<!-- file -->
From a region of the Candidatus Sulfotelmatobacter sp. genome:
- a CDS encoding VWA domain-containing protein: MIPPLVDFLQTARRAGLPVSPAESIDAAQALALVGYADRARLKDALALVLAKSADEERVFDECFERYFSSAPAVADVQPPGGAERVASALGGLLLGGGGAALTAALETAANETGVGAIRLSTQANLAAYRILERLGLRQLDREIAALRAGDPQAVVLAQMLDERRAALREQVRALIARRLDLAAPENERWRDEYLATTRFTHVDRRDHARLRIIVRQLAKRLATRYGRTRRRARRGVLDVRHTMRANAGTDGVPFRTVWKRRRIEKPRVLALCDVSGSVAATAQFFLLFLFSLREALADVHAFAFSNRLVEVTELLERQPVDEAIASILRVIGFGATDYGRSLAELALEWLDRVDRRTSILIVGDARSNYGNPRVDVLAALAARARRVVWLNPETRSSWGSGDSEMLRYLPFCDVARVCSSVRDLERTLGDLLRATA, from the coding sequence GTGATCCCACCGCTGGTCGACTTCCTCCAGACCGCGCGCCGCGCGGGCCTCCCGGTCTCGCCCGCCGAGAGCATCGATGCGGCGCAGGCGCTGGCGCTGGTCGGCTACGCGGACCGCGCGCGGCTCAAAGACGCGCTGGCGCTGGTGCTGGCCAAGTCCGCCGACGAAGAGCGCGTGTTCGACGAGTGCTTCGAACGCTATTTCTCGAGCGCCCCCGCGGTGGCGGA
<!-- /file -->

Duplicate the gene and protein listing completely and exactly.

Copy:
From a region of the Candidatus Sulfotelmatobacter sp. genome:
- a CDS encoding VWA domain-containing protein: MIPPLVDFLQTARRAGLPVSPAESIDAAQALALVGYADRARLKDALALVLAKSADEERVFDECFERYFSSAPAVADVQPPGGAERVASALGGLLLGGGGAALTAALETAANETGVGAIRLSTQANLAAYRILERLGLRQLDREIAALRAGDPQAVVLAQMLDERRAALREQVRALIARRLDLAAPENERWRDEYLATTRFTHVDRRDHARLRIIVRQLAKRLATRYGRTRRRARRGVLDVRHTMRANAGTDGVPFRTVWKRRRIEKPRVLALCDVSGSVAATAQFFLLFLFSLREALADVHAFAFSNRLVEVTELLERQPVDEAIASILRVIGFGATDYGRSLAELALEWLDRVDRRTSILIVGDARSNYGNPRVDVLAALAARARRVVWLNPETRSSWGSGDSEMLRYLPFCDVARVCSSVRDLERTLGDLLRATA, from the coding sequence GTGATCCCACCGCTGGTCGACTTCCTCCAGACCGCGCGCCGCGCGGGCCTCCCGGTCTCGCCCGCCGAGAGCATCGATGCGGCGCAGGCGCTGGCGCTGGTCGGCTACGCGGACCGCGCGCGGCTCAAAGACGCGCTGGCGCTGGTGCTGGCCAAGTCCGCCGACGAAGAGCGCGTGTTCGACGAGTGCTTCGAACGCTATTTCTCGAGCGCCCCCGCGGTGGCGGA